I look for a guy with tattoos and a sense of humor. When I'm drinking I become more forward. If the man fucks my mind and my panties are wet and my pussy is throbbing, then basically he will be fucking me by the end of the night.--Female, single, 29
When Colleen Marie popped into our office, she struck us as the kind of girl who can kick back and feel comfortable in any environment. The 26-year-old has zero attitude, a homegrown allure and a self-deprecating sense of humor that instantly puts you at ease. Colleen was raised in Dallas and lived in Baton Rouge for eight years while studying veterinary medicine. "I'm not a Southern belle who's like, 'Could you fetch me my coat?' though I do prefer my tea with ice in it," she says. "I have one older sister and our dad raised us like sons, so we did all the outdoor chores and went fishing with him." In fact, Colleen's tomboy ways persisted even after she blossomed. "I blended into the walls and got teased a lot at school, which made me realize in the eighth grade that I had to start brushing my hair. I never felt pretty until people told me. I was in college, and, of course, it went straight to my head! A year later I got it under control, and that's when I started to model." Even with a busy schedule of modeling jobs, Miss August achieved her dream of becoming an animal doctor a year ago. "I am so fortunate to be able to do two things I love this much," she says. At the age of 24, Colleen drove across the country to share a home with her sister in Las Vegas. "My sister and I don't have any attachments and had never lived west of Texas, so we wanted to experiment," she says. "I work for one of the better-known exotic vets in town. We see rats, snakes, ferrets, lizards--anything and everything. There was a traveling freak show that had an act featuring a tarantula, and it ripped off one of its legs. I handed it to my boss and said, 'It's all up to you. I don't do spiders.' We glued its wound shut and gave it an antibiotic injection. Then we were invited to watch it perform."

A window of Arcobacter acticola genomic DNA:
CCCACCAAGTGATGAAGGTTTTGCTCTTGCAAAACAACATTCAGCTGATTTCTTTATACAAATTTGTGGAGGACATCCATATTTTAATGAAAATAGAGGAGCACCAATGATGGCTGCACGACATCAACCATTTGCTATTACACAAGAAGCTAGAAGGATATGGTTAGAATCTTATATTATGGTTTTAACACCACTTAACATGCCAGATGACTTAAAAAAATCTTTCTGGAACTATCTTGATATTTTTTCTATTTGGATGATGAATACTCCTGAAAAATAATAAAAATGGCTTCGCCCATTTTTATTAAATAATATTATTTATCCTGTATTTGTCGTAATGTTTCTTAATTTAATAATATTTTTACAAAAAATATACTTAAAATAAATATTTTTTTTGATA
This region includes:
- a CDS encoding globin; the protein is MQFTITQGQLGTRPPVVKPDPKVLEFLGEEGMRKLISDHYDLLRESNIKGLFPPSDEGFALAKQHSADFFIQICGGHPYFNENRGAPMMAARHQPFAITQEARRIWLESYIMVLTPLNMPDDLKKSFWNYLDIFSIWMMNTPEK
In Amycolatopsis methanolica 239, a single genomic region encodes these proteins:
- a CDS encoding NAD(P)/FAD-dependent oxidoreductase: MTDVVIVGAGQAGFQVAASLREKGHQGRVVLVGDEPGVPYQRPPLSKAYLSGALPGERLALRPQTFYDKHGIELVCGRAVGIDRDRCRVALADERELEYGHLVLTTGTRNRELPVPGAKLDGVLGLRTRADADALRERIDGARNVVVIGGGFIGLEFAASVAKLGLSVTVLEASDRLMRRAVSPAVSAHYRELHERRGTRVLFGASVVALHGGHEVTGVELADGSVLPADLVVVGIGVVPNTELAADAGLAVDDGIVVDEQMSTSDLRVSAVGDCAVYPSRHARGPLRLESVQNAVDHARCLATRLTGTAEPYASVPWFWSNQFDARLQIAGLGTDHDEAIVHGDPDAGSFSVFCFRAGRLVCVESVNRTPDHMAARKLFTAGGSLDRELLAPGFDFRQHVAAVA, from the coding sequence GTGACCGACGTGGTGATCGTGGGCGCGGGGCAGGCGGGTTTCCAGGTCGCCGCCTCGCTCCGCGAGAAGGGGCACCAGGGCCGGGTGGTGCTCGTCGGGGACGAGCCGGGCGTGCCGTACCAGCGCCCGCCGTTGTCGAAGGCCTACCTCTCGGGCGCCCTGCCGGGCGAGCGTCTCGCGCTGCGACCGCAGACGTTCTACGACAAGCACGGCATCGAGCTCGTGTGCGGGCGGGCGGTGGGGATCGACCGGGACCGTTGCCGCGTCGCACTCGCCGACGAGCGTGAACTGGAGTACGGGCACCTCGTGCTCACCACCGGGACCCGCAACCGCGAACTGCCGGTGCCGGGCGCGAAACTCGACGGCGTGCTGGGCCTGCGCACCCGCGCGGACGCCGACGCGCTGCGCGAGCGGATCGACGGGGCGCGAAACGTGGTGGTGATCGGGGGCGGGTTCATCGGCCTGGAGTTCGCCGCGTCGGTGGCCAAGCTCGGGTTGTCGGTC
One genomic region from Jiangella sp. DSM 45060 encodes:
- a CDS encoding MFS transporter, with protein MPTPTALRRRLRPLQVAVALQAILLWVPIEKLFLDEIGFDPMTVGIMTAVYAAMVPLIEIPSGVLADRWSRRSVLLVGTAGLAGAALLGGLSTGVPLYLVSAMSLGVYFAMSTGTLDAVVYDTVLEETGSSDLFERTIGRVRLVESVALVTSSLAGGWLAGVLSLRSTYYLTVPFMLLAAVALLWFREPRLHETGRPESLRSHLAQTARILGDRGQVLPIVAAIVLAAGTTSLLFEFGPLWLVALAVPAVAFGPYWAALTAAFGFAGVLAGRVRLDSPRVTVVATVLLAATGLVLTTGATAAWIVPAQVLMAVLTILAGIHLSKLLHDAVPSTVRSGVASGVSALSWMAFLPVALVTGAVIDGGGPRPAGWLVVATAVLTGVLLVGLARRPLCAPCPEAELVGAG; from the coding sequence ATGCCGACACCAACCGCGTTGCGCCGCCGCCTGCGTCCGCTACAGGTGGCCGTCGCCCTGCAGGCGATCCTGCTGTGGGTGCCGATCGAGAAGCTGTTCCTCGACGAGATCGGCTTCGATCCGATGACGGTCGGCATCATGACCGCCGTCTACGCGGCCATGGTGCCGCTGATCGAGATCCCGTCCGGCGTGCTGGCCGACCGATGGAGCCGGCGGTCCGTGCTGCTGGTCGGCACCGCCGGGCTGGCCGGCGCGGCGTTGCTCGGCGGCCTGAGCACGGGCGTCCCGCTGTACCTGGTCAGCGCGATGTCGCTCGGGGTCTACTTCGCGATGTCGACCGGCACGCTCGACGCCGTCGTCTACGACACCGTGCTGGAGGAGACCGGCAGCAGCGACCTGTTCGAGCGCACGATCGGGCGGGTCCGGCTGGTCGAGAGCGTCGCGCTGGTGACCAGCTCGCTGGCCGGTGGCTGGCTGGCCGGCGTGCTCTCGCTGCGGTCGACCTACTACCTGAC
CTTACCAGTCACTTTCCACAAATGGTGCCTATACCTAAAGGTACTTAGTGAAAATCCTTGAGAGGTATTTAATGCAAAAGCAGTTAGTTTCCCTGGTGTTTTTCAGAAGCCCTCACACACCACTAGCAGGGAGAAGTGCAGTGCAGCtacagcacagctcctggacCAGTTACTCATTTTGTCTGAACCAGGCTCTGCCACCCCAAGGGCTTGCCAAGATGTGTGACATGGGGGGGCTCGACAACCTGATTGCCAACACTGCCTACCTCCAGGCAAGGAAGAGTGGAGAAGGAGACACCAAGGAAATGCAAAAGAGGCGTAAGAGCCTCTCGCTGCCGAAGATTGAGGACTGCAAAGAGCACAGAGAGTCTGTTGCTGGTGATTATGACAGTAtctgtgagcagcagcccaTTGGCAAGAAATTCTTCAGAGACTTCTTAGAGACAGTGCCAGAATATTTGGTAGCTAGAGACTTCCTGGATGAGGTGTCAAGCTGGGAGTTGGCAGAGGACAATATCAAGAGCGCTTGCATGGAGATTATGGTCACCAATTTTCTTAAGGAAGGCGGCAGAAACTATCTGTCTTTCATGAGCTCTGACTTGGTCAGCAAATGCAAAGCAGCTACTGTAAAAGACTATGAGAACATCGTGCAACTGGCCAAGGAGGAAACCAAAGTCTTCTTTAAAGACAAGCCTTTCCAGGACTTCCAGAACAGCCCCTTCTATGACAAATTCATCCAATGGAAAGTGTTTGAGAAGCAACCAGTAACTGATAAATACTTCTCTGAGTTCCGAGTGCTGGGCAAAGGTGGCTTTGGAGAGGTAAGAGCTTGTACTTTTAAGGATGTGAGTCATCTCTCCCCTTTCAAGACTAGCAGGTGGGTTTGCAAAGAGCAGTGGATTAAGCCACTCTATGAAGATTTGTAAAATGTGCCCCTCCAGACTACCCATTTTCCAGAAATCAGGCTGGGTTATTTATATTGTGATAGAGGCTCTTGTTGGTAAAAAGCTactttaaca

This Month'S Most Frequent Submission: A few days after the war started, a group of Saddam Hussein's body doubles met with Iraq's minister of defense. He said, "I have good news and bad news. The good news is, Saddam is still alive, so you all have jobs. The bad news is, he lost an arm."
The Greatest Damn Sports Moments of the New Millenium